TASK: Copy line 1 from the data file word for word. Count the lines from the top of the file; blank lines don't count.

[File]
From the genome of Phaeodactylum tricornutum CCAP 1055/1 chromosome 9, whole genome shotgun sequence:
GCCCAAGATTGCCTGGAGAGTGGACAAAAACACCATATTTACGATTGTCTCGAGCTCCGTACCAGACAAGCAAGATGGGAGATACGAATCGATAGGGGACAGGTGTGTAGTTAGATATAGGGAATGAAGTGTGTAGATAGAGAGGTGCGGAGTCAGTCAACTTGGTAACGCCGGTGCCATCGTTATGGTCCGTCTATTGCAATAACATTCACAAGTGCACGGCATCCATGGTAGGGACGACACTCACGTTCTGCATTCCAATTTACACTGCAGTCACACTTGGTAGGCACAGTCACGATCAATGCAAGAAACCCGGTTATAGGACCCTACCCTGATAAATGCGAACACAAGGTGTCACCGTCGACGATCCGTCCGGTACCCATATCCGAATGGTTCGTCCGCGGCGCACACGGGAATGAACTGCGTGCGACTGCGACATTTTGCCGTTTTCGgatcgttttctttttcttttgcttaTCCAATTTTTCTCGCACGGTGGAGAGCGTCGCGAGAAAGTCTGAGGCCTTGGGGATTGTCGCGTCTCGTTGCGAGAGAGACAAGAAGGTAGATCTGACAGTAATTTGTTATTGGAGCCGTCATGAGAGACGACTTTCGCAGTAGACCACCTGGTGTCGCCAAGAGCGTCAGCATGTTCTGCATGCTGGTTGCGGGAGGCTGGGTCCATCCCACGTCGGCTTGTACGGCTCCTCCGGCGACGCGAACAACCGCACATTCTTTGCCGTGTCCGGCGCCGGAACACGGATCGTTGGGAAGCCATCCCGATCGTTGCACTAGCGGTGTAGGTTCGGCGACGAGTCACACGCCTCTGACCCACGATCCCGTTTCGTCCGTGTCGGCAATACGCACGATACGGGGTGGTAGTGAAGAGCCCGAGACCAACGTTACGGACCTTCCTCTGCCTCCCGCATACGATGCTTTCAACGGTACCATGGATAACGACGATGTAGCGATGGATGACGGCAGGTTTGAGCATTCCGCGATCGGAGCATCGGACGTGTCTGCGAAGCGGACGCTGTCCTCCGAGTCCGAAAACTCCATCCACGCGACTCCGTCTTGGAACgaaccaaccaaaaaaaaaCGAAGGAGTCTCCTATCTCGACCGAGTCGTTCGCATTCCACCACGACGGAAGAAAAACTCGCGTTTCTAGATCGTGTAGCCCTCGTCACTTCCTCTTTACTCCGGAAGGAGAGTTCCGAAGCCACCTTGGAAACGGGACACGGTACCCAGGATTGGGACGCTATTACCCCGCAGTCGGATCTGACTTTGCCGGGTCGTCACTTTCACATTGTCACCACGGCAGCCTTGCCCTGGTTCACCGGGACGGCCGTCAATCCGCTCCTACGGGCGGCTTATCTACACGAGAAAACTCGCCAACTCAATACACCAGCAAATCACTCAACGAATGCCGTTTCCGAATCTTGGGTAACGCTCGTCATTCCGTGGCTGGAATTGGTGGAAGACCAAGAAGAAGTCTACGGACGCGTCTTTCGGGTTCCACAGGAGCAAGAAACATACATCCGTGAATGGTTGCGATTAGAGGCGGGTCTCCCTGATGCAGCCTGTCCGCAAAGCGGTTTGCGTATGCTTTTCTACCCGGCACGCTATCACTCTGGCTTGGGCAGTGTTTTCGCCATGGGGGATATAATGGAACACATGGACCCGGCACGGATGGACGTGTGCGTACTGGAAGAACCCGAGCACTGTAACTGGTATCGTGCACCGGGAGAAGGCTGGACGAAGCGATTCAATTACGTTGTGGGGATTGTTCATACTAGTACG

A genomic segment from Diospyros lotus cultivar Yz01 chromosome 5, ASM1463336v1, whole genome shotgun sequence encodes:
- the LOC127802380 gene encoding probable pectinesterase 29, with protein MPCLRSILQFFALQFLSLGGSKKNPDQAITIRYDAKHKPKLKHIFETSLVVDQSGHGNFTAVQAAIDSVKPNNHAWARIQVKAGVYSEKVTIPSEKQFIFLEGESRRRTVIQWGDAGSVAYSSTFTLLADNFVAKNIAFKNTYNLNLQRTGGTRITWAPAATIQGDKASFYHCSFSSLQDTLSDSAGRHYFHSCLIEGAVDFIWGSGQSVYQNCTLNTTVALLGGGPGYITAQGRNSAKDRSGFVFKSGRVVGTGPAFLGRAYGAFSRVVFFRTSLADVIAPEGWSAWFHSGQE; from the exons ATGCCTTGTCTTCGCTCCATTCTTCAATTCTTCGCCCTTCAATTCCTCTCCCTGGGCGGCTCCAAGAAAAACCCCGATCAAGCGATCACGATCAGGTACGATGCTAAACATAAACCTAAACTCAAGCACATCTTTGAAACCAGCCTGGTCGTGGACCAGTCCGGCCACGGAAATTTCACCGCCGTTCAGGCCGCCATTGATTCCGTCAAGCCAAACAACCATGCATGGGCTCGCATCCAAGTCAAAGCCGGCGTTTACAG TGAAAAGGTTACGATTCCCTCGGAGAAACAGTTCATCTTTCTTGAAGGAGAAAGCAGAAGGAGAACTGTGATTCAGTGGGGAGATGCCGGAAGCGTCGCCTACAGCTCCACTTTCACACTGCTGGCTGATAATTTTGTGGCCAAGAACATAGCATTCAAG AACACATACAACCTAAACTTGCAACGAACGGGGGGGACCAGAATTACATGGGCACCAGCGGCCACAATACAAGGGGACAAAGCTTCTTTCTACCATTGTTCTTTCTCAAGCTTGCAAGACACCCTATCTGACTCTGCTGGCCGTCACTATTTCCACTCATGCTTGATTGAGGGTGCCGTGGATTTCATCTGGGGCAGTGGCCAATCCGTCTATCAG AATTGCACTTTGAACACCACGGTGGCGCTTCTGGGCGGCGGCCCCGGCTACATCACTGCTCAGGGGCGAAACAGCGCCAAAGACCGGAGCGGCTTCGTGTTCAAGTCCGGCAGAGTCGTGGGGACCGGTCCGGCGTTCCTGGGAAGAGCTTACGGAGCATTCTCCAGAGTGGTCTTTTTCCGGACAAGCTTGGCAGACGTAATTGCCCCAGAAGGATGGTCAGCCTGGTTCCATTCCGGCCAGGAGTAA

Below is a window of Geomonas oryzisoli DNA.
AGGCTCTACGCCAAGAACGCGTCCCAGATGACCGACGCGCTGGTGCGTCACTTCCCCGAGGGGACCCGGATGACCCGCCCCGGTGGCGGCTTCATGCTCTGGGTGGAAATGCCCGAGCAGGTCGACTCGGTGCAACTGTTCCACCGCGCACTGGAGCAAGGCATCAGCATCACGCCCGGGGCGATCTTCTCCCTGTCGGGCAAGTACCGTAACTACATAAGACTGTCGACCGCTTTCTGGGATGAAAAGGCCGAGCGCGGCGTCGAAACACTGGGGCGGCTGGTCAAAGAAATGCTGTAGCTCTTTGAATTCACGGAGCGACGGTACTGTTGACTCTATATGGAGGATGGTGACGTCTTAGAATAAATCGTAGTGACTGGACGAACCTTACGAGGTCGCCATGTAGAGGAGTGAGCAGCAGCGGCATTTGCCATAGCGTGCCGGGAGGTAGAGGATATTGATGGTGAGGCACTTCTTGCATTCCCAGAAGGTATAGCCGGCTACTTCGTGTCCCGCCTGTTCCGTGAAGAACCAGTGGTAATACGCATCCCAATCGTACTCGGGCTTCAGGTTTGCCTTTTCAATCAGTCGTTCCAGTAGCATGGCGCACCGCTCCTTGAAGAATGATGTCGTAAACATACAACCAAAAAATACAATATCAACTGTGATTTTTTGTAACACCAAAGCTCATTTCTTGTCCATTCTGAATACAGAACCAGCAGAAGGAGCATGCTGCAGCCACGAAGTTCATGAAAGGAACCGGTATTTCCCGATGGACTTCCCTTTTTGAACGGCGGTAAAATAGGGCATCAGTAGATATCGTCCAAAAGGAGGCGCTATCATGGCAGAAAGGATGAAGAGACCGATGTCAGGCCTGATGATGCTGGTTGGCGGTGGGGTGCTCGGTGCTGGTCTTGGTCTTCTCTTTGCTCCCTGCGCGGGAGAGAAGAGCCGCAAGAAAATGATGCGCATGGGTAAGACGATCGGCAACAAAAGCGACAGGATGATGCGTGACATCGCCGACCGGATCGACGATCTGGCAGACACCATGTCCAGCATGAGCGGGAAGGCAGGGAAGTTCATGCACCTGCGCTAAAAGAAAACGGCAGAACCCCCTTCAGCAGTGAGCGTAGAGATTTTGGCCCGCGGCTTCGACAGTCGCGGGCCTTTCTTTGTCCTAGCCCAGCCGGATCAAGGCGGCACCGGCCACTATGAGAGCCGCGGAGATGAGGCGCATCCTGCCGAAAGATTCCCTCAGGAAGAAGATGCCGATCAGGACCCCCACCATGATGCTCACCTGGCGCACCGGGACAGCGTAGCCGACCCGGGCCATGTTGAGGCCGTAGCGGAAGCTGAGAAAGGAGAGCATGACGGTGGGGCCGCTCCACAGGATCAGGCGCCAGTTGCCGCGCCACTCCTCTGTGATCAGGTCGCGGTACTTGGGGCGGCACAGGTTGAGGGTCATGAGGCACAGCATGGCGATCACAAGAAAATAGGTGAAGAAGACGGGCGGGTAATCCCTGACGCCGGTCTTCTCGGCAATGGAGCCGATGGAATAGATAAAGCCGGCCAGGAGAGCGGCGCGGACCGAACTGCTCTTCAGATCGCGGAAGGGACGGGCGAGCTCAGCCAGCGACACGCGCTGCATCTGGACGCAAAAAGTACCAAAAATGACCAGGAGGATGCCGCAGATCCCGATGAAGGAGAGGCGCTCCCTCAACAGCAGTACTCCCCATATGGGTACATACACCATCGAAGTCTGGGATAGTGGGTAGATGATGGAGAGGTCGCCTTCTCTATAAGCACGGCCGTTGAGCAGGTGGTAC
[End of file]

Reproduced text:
From the genome of Phaeodactylum tricornutum CCAP 1055/1 chromosome 9, whole genome shotgun sequence: